Flamsteed Astronomy Society

‘Challenges’ in Space Science

by Dr Eric Dunford — March 5, 2007

Originally titled ‘Triumphs & Disasters in Space Science’ Eric Dunford thought that ‘Challenges...’ might be a better name for his talk.   Eric was formerly Head of Research at Rutherford Appleton Labs (RAL) and drew on a wealth of personal experience.  RAL’s impressive involvement in all kinds of space projects and technology seems to be one of Britain’s best kept secrets.  Beats me why!

Eric began by explaining why doing science in space is difficult (expensive, can’t change it, hostile environment, size limits) and then went on to illustrate a series of ‘failure modes’ and miraculous escapes involving highly innovative and pioneering missions —

Financial/Political:  Eric spent hundreds of hours along with the other members of the JET-X team (Joint European X-ray Telescope) working with the Soviets and Italians, only to see the entire innovative project shelved when the political climate shifted.

Pointing:  The SOHO satellite (Solar & Heliospheric Observatory) was almost lost when a ground control error turned the satellite in the wrong direction and cut-off communication.   Fortunately, communication was restored after 6 weeks and control was regained after a very anxious 4 months.  SOHO has gone on to be a brilliant success.

Equipment:  A highly specialised TV tube was developed for the IUE mission (International Ultraviolet Explorer).  Only 36 tubes were made at a cost of $30,000 each.  32 failed under test leaving only 4 — the absolute minimum needed for the mission, but launch proceeded!  IUE performed excellent for 18 years instead of the 2 years planned!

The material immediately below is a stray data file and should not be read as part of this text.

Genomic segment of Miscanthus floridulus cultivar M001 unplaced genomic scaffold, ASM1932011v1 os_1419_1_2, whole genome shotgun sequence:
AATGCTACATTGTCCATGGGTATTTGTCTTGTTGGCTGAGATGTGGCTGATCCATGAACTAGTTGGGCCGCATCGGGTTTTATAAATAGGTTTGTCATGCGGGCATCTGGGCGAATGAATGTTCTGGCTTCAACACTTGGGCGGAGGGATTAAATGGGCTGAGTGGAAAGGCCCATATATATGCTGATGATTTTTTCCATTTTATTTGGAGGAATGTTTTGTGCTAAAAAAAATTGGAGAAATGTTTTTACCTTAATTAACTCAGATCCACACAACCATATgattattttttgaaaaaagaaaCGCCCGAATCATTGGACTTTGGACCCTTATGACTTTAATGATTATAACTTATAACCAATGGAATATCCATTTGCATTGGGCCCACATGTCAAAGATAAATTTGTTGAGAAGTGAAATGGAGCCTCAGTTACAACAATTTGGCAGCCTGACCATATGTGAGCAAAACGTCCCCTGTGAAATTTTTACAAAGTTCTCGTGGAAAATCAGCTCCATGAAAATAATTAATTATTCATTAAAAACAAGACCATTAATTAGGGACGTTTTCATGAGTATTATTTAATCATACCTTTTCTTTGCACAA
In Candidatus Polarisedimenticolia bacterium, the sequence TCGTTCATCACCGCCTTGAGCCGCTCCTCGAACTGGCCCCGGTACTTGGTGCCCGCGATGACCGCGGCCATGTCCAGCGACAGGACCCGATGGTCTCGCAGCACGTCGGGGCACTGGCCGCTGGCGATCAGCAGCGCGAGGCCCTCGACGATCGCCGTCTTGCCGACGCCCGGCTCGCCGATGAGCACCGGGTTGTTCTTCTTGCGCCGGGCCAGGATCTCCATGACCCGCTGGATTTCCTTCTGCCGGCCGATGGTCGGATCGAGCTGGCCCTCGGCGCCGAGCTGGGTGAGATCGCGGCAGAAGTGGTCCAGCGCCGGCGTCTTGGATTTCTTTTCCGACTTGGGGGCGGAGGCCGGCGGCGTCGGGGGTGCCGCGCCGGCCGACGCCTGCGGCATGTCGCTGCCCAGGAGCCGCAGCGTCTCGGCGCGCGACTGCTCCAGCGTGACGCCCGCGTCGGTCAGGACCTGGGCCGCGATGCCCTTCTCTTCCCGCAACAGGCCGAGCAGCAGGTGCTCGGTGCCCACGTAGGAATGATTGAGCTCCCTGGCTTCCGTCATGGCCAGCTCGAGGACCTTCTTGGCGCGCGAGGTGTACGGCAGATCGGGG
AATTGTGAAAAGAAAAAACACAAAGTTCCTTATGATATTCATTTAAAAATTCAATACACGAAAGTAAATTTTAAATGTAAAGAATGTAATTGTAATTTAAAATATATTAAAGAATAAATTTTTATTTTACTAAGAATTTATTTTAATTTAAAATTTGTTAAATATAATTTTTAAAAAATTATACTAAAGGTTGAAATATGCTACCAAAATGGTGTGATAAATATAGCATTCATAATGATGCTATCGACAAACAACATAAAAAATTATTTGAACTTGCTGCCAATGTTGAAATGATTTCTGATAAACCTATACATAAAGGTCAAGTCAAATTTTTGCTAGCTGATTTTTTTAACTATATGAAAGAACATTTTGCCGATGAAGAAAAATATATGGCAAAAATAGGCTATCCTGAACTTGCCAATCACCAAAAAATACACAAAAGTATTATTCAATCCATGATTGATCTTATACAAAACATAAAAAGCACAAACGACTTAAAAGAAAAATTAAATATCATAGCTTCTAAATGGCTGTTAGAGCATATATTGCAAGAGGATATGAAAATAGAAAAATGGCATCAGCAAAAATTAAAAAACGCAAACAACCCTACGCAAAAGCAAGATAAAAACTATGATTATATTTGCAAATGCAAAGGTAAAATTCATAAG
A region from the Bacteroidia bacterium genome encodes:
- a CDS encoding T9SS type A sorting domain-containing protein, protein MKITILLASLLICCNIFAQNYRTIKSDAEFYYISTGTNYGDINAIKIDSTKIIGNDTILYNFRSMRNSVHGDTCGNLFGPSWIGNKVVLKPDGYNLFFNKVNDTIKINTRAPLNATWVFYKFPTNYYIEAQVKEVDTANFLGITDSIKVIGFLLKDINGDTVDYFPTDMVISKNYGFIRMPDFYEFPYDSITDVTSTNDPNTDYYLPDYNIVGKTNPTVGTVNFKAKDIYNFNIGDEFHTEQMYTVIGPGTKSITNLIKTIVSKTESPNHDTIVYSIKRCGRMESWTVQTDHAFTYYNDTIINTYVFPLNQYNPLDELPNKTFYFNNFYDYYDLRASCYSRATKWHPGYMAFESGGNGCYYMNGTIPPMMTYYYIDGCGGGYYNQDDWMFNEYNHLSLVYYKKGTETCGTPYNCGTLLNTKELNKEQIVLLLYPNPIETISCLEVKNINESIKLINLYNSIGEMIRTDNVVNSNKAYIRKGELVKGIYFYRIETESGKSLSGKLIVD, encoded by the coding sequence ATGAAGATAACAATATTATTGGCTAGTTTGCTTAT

Environmental:  The pioneering infrared telescope IRAS depended on cooling by liquid Helium which had a very limited lifetime as it boiled-off.  After launch the team was horrified when the satellite insisted on automatic shutdown every orbit.  Inspiration led to the fault being traced to a faulty bit in the sensor designed to turn the telescope away from the Sun, and new software was uploaded that solved the problem.  IRAS ran superbly for 300 days and mapped 250,000 new astronomical infrared sources, including the first proto planetary disk around Vega.

Launch:  The Cluster mission was a cornerstone of the ESA programme and planned to use the first Ariane 5 launch, free of charge, to orbit 4 satellites in one go, to monitor the Earth’s magnetosphere and surrounding environment for effects of the solar wind.  In 1996 the Ariane 5 launch exploded — there is no free launch!  The international team resolved to rebuild the mission which was successfully orbited in 2000 using two launches on the Russian Soyuz launcher.  Cluster is still working very well.

See the web links on the left to read more about these missions.


IUE — International Ultraviolet Explorer (ESA)

ISO — Infra-red Space Observatory (ESA)

First Cluster launch (ESA)

Cluster mission (ESA)

Spectrum-X with JET-X in space (Credit: IKI)

Dr Eric Dunford (pic: Mike Dryland)